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A strange particle, $X$, decays in the following way: $X → π^– + p$. State what interaction is involved in this decay.

I know the answer to be weak interaction, but why is it weak interaction? What is the reasoning? Why could it not be a strong interaction? Is it merely because the particle is a strange particle?

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Try to think about the adjective "strange". Could this adjective be compatible with strong interactions? Doesn't the latter preserve... something? –  Luboš Motl Jan 2 '13 at 17:05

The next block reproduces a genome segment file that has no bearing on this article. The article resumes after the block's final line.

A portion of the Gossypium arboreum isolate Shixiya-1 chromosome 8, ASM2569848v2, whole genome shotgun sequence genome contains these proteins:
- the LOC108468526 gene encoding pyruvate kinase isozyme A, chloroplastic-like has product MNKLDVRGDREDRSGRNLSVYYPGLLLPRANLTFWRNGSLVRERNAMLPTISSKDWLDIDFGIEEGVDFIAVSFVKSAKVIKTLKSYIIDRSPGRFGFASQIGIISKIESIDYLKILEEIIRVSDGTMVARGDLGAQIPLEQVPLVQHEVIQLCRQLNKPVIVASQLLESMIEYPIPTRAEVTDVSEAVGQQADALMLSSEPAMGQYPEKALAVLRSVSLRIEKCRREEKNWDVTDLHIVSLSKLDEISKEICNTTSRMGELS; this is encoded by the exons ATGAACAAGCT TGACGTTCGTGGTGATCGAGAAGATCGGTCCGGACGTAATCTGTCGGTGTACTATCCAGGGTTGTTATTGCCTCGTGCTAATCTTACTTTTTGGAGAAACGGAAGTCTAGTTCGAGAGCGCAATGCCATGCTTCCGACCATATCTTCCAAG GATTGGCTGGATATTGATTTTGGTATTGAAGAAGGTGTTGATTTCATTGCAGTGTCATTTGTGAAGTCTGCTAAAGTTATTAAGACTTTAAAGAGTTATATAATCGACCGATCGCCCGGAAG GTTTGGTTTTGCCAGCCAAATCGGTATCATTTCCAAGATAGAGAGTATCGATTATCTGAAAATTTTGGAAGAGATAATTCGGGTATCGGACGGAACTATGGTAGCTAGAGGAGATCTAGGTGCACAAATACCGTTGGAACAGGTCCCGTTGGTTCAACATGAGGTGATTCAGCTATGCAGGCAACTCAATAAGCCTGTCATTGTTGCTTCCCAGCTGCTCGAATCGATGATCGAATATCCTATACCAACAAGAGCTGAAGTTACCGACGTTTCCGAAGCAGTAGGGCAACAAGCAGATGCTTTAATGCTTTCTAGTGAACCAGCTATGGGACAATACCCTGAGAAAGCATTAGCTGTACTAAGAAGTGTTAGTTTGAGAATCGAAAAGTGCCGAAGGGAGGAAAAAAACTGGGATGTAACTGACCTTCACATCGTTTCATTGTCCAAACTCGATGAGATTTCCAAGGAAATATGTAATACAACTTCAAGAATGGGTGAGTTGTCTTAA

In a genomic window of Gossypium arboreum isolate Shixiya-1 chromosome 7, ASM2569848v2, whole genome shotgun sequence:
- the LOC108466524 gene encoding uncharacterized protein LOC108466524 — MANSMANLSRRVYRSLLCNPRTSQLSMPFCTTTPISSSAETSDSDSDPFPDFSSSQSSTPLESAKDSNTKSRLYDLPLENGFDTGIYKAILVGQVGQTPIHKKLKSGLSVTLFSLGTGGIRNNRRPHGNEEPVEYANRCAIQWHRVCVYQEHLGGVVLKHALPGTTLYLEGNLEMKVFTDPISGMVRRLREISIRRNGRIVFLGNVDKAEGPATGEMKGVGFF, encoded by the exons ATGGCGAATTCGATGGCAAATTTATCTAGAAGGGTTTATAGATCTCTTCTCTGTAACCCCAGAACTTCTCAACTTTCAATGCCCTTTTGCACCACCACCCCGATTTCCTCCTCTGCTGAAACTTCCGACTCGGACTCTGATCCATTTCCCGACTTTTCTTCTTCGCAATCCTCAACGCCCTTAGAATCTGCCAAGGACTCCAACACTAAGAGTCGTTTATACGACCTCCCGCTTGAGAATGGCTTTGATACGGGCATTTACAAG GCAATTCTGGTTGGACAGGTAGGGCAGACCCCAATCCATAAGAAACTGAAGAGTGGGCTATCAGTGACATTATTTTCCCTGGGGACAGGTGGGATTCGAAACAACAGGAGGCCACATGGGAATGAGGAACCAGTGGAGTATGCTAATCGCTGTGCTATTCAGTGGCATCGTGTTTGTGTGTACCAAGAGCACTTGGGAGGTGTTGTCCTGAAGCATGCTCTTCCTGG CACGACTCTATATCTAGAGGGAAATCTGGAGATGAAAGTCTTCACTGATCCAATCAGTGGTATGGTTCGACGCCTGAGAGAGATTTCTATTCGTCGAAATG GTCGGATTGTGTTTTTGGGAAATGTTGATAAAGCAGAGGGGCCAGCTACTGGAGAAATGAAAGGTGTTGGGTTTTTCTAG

Ahh, is it because strong interactions preserve strangeness, but in this case, the RHS has 0 strangeness whilst we know that the LHS should have a strangeness? –  Wk_of_Angmar Jan 2 '13 at 17:12
    
@Wk_of_Angmar That's the ticket. –  dmckee Jan 2 '13 at 18:09

1 Answer 1

up vote 1 down vote accepted

Strong interactions conserve strangeness. From the information given, X has a strangeness ≠ 0 since it is a strange particle. However, the right hand side of the equation has a strangeness = 0. Therefore, since the strangeness has not been conserved, it cannot be a strong interaction and this makes it a weak interaction.

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